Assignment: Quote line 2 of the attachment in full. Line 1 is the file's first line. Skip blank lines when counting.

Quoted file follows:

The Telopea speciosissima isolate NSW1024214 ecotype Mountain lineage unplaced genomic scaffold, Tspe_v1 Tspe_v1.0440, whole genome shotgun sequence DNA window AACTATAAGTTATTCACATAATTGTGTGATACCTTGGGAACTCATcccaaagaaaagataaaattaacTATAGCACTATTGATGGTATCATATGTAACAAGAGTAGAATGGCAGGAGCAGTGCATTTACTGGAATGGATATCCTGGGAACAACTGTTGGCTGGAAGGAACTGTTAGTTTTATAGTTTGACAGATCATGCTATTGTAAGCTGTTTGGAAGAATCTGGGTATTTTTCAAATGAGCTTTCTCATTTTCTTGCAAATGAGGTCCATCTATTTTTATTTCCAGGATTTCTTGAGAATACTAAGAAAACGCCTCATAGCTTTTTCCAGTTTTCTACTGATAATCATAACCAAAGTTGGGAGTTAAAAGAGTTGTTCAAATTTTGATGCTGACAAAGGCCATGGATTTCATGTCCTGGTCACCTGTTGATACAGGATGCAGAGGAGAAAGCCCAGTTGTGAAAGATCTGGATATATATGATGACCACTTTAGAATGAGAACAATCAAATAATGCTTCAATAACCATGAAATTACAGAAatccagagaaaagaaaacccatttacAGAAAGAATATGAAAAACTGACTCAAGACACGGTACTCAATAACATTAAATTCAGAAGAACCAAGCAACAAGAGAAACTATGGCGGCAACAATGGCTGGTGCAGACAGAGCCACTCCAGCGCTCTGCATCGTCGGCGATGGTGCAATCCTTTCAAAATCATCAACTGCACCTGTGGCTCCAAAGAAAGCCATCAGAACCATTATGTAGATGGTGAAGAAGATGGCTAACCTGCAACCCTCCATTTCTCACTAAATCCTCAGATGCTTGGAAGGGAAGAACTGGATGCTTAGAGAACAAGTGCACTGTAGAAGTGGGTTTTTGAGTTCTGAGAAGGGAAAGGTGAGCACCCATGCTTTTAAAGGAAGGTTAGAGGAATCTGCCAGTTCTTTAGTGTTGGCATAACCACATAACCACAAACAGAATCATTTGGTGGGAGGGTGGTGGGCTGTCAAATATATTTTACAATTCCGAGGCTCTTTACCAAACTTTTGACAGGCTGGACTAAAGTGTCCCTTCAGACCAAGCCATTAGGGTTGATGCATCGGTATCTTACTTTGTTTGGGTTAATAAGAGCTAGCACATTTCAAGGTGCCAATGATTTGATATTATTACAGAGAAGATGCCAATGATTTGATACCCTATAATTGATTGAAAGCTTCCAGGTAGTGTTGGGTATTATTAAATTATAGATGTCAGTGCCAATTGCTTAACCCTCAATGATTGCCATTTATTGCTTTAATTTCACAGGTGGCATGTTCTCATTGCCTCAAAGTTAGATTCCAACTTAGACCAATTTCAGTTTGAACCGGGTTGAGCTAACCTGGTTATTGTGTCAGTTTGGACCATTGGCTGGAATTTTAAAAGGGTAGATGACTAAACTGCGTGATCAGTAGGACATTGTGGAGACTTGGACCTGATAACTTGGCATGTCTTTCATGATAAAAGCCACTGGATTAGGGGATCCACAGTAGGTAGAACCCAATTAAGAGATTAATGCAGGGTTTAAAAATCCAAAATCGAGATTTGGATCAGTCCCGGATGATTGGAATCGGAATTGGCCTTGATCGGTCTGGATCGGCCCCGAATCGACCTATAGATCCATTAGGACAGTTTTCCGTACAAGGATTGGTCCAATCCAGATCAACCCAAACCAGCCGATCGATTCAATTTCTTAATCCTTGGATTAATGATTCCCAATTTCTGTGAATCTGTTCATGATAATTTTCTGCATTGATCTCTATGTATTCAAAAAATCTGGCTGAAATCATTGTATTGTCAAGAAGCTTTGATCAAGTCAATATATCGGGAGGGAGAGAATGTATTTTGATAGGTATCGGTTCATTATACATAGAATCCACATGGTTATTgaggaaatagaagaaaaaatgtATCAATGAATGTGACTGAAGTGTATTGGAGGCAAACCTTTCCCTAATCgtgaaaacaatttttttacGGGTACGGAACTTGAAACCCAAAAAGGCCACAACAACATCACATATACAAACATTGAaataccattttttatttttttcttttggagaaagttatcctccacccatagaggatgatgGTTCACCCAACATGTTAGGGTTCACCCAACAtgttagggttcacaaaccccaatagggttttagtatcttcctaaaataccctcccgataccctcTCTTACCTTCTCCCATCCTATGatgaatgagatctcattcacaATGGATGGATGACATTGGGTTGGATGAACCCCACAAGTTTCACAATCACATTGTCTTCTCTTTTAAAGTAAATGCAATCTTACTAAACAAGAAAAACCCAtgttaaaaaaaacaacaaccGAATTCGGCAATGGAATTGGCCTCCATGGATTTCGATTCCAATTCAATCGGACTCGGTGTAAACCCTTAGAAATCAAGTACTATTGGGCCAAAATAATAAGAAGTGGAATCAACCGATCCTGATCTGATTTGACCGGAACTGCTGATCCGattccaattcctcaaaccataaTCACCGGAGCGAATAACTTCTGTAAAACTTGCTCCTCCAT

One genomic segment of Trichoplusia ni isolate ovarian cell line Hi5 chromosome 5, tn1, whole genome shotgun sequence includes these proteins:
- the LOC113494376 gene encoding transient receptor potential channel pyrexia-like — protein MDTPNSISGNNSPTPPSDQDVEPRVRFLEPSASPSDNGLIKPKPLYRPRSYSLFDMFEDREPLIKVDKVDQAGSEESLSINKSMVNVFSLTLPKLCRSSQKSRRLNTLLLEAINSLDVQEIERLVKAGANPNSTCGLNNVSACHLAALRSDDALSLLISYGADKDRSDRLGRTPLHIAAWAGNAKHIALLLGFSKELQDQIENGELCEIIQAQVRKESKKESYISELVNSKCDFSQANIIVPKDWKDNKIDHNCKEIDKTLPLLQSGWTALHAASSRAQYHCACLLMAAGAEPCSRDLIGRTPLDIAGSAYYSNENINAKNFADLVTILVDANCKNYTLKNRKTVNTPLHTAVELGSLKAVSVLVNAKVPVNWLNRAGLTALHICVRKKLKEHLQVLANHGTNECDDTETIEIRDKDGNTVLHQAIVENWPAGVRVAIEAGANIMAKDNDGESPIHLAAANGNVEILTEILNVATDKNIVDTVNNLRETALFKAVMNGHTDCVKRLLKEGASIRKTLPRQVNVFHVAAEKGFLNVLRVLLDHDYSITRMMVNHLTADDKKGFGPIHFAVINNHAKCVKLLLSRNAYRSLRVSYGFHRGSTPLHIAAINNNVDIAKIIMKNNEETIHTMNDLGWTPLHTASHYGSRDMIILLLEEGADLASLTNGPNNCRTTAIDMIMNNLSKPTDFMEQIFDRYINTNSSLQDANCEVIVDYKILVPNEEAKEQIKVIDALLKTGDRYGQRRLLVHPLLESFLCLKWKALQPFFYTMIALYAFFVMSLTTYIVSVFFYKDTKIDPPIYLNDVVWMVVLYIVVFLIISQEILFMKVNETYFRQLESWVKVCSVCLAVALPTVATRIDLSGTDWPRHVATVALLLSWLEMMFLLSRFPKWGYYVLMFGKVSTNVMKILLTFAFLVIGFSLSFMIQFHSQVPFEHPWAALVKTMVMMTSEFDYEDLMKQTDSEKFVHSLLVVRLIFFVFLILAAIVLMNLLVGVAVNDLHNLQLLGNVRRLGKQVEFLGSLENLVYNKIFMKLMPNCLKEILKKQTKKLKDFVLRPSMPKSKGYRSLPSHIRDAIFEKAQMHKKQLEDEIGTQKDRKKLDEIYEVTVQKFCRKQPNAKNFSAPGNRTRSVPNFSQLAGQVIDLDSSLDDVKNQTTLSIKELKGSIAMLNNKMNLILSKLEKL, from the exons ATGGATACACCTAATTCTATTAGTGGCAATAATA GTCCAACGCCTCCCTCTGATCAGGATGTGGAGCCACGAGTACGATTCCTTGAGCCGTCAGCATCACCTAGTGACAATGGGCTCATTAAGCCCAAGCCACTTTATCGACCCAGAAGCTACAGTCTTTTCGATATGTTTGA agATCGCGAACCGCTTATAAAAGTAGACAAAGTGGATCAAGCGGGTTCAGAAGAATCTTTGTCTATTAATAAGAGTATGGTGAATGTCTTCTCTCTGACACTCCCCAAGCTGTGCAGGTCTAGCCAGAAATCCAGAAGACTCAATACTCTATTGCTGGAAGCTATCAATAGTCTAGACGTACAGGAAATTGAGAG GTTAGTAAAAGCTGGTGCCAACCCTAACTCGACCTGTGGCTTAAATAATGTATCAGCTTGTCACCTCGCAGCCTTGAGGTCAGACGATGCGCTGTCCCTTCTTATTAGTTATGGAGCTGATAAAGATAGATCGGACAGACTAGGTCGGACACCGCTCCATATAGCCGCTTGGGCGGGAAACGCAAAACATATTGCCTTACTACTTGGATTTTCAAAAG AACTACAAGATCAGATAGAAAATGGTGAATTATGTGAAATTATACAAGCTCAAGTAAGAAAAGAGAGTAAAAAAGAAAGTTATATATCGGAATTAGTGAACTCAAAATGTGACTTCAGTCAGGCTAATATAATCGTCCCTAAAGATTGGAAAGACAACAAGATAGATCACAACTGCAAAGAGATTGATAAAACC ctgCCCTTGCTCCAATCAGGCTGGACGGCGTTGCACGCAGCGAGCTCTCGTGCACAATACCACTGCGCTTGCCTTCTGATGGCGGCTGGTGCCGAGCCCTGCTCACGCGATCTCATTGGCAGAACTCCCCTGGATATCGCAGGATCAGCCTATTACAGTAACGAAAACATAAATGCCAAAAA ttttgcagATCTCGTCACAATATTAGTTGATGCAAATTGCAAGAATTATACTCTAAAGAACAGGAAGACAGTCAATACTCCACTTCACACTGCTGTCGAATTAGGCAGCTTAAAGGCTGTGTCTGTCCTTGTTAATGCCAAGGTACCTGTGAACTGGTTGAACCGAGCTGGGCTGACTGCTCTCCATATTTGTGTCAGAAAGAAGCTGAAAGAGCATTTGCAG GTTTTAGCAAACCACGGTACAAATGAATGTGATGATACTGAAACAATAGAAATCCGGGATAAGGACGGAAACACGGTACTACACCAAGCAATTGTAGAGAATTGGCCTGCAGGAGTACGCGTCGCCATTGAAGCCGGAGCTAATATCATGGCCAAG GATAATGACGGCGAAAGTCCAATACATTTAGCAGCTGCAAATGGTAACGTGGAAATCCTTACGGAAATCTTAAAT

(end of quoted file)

One genomic segment of Trichoplusia ni isolate ovarian cell line Hi5 chromosome 5, tn1, whole genome shotgun sequence includes these proteins: